Anyway. All of that to say, it simply reinforced the feelings of “apart” and lonely to which I have always fallen prey, especially in conjunction with my ongoing experiencing of anxiety and depression that crops up in wintertime; FB did a banner job of exacerbating all of that and extending the life of the struggle well beyond the winter months. Instead of being happy for people that they’re out there living life – at least, the little bits they were portraying on FB – I found myself falling into feeling left out. So by deleting those reminders and effectively removing myself from the mindset of being “left out” where I’m sitting at home looking at everyone else living life, I’ve made it so that I’M living life, too. In person, out loud, and I’m no longer being presented with reminders of what I’m not doing and who I’m not seeing. Who needs those reminders, anyway? People with whom I am not actively engaged in relationship of some kind are really none of my business… just as I am none of theirs.

Which leads me to the flip-side of it all, where people had access to me, but hadn’t earned (or no longer had) the right to be there. One major event: someone I thought of as a friend decided to delete me from all social media without saying anything to me about it, and then, in a private group in which we were both members, made multiple comments about how she’d removed two toxic, triggering people from her life without saying anything to them and how it just had to be done for her own sanity (YO I’M SITTING RIGHT HERE). While it sucks to realize and own that sometimes you’re a trigger for other people, it sucks worse when you bear witness to them calling it out, knowing full well that some folks in the group know it’s you, and no one is saying anything. Mind you, I didn’t say anything either – I just left the group, because it wasn’t worth it to me to pursue; I’m happy to let everyone have their own experience and give whatever space is deemed necessary.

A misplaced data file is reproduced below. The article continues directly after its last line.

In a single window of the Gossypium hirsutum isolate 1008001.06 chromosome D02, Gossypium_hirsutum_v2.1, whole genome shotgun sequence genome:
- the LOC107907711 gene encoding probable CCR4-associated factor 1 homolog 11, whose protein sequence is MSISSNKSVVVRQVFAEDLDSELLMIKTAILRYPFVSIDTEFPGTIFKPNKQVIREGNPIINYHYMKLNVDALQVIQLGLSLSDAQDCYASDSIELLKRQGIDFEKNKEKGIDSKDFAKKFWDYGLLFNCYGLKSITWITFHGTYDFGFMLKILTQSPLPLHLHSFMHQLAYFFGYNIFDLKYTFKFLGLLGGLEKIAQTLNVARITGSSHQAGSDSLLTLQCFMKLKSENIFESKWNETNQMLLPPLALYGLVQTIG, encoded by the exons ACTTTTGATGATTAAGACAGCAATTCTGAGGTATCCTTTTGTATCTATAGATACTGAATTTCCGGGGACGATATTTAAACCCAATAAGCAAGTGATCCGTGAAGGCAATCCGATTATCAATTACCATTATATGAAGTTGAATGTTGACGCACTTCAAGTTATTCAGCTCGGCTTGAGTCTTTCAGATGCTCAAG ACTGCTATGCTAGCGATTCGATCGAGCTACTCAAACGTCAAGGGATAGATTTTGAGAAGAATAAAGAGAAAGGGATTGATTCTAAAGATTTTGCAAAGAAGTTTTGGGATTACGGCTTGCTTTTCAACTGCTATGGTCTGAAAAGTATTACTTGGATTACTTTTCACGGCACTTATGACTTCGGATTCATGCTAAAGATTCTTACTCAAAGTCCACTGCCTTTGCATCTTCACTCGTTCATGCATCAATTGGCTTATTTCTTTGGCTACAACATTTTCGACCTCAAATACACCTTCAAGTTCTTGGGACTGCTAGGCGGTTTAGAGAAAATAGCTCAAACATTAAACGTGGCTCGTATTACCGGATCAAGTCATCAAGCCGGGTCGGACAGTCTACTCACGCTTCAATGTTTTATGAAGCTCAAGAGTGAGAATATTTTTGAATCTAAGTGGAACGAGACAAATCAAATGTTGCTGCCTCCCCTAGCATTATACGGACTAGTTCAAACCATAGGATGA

And then there were some overt, extensive, and extended attempts at manipulation from a few people with whom I no longer engage, one person I hadn’t seen or talked to in over 6 years sending me some unexpected, nasty, off-base words (someone I wasn’t even friends with on there, mind you), and a whole lot of other messy stuff… done. No thanks. People sometimes use the internet – and especially FB – in a lot of terrible ways, and I was tired of being on the receiving end of that, even just a little.

Not to mention the manipulation of Facebook itself. Controlling who and what you see, how much of it you got to interact with, the push for advertising to infiltrate your timeline, and all the ways they were trying to make themselves an invaluable and irreplaceable means of staying connected – or at least convincing you that you NEEDED the site in order to stay in touch, social, and relevant…

NOPE. Nope nope nope, and nope.

At the end of it all, there were maybe two things I knew I’d miss. Pictures of far away family or friends and their kids, and the occasional big life updates from folks I care a great deal about who only seem to share that stuff on FB. Also, occasionally hearing about cool events going on around town. So, three things I’d miss. But those three things are manageable and surmountable. I can poke around online to see what’s going on in town. I can reach out to friends & family and get them to send pictures via text or email, or if they’re local, I can actually, you know, make plans to see them in person. Picking up the phone, firing off a quick text or email, hanging out in person… it all works for me just fine.

I knew there were people who enjoyed the things I’d share and write about on FB, but all of that – or some of it, anyway – gets posted here, too, for anyone willing to follow a separate link. Otherwise, I way prefer to update my people on my life in real time and in person, because that’s how you engage and build connection. By having a conversation. And while I’m overloaded with grad school homework, I can just reach out to let people know I’m thinking of them.